- The Washington Times - Saturday, November 16, 2019

Louisiana Gov. John Bel Edwards is declaring victory Saturday night with unofficial election results apparently showing the first-term Democrat holding on to the governor’s mansion, surviving a Republican campaign blitz that included campaign rallies headlined by President Trump.

As of 10:30 p.m. local time with 99% of the vote counted, Mr. Edwards leads Republican Baton Rouge businessman Eddie Rispone by nearly 40,000 votes out of more than 1.5 million cast, according to unofficial returns posted on the website of the secretary of state.

A victory for Mr. Edwards would means the Democrats will have won two of the three 2019 gubernatorial races in which President Trump threw his support behind the Republican candidates. The Democrats took back the keys to the Kentucky governor’s mansion while the Mississippi GOP’s Tate Reeves managed to easily fend off Democratic challenger and state Attorney General Jim Hood on Nov. 5.


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Polls that showed the Louisiana candidates deadlocked on the eve of voting proved accurate.

It was a close run thing all night. At 9 p.m., an hour after the polls closed and with almost 1 million votes counted, fewer than 2,000 separated the candidates, according to unofficial returns.



The returns showed Mr. Edwards running strong as expected in Democratic urban strongholds New Orleans and Baton Rouge, but also winning swaths across the northern border of the boot’s laces and in the state’s northwest corner.

Mr. Rispone, meanwhile, easily took the most parishes but many of them in the southwest and running through the middle of Louisiana are more sparsely populated.

While the race probably has no bearing on Mr. Trump’s chances of winning Louisiana in 2020, it was nonetheless a blow to his ability to boost other, much weaker Republican candidates across the finish line.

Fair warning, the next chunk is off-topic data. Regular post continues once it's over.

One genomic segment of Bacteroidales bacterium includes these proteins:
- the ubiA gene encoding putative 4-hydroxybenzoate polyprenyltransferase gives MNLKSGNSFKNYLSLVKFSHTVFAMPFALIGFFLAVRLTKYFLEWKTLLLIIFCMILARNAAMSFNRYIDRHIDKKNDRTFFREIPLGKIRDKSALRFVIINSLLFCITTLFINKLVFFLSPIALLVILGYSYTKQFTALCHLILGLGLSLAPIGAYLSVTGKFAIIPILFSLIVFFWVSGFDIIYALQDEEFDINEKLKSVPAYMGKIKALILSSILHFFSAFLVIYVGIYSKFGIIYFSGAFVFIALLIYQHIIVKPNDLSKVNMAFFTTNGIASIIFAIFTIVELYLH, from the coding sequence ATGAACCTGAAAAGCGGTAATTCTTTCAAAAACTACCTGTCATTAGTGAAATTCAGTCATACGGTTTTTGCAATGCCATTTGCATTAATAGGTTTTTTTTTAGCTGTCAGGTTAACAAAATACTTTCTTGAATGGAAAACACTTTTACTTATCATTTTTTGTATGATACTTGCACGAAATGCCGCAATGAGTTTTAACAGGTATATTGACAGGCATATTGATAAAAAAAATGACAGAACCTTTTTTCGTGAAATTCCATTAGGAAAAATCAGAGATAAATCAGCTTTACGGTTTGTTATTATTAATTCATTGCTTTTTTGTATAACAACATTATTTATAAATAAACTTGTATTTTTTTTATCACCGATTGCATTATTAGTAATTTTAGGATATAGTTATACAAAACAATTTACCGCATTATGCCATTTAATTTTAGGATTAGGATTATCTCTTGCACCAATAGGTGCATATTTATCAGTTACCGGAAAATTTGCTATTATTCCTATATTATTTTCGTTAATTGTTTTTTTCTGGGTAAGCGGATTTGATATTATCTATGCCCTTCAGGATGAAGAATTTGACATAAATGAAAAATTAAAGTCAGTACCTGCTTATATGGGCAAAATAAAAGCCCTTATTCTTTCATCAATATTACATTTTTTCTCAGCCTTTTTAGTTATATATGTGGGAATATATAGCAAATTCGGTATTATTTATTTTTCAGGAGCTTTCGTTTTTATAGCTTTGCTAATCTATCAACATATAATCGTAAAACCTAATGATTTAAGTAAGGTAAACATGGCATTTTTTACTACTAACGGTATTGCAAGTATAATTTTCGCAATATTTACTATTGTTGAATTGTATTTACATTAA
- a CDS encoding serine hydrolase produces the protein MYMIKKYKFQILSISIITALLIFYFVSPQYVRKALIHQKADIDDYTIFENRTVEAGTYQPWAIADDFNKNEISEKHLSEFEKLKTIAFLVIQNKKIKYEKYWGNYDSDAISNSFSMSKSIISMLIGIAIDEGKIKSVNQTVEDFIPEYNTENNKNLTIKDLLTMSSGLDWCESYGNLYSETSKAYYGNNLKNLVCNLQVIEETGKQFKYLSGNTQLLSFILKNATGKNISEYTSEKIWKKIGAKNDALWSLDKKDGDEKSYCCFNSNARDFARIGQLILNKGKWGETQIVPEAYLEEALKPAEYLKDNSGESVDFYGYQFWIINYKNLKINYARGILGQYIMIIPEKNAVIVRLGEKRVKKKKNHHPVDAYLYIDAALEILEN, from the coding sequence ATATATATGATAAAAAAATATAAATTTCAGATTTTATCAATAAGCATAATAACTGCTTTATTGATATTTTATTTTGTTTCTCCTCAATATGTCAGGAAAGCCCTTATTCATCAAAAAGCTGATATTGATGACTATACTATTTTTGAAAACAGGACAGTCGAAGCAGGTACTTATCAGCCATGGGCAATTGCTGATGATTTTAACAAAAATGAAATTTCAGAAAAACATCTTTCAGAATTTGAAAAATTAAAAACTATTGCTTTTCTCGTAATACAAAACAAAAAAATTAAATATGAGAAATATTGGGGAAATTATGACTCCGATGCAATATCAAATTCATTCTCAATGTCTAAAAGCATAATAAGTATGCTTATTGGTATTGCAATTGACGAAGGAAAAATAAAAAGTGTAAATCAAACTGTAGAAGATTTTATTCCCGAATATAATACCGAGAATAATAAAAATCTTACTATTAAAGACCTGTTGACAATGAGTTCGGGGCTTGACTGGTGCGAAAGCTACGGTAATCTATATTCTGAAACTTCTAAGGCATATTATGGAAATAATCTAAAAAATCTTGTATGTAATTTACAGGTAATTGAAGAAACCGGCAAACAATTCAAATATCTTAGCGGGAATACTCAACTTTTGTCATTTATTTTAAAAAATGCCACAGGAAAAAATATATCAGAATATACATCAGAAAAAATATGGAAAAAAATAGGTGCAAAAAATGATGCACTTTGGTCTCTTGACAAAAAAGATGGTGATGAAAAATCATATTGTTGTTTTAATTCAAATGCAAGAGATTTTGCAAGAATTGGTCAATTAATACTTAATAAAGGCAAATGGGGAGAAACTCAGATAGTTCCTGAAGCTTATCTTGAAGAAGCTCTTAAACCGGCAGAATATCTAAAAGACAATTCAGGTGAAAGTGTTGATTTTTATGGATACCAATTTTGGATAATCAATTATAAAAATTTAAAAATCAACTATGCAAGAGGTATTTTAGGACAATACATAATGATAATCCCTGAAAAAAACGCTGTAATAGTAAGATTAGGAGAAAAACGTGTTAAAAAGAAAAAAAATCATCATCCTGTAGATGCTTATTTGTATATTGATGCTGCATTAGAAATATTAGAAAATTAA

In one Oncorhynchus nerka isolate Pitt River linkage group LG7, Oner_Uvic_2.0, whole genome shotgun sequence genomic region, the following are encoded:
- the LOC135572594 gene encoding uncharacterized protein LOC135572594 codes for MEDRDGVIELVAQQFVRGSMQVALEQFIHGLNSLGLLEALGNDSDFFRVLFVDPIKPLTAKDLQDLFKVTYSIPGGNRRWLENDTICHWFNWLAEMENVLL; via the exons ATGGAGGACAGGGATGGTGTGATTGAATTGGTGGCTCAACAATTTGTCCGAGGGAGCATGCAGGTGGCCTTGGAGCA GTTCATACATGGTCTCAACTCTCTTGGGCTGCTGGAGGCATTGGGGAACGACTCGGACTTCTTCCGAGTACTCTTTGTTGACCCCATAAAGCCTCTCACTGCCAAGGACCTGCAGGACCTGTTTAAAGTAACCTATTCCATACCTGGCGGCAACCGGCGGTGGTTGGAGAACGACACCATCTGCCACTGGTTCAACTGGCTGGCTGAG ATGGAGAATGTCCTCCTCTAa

A flurry of tweets Saturday morning from Mr. Turmp, Vice President Mike Pence and other GOP leaders urged voters to get out on Mr. Rispone´s behalf, reinforcing the message Mr. Trump made in three separate rallies he held in Louisiana in the past month.

Mr. Edwards, meanwhile, relied on massive PAC funding from Louisiana trial lawyers, and a final days cash infusion from a group tied with former President Obama and his attorney general, Eric Holder. With the country enjoying an economic surge under Mr. Trump, Louisiana has to some extent rode those coattails during Mr. Edwards first term.

In addition to a stronger economy than he inherited, the Edwards campaign was built around his past as a West Point graduate and a much more moderate Democrat than the coastal liberals who run the national party.

Mr. Rispone has long been a Republican donor, but this marked his debut as a candidate, and throughout the campaign he continued to stress his outsider status and longtime backing of Mr. Trump.

Indeed, at times it seemed as if the Washington D.C. based consultants who ran the Rispone campaign were either not interested or unable to craft a state-based message. Money was no issue for the campaign, as Mr. Rispone largely bankrolled it himself with more than $11.5 million in personal loans.

In another statewide race Saturday, Louisiana’s Republican secretary of state, Kyle Ardoin, cruised to an easy reelection victory with 59% of the vote, further underscoring the weakness of Mr. Rispone’s candidacy.

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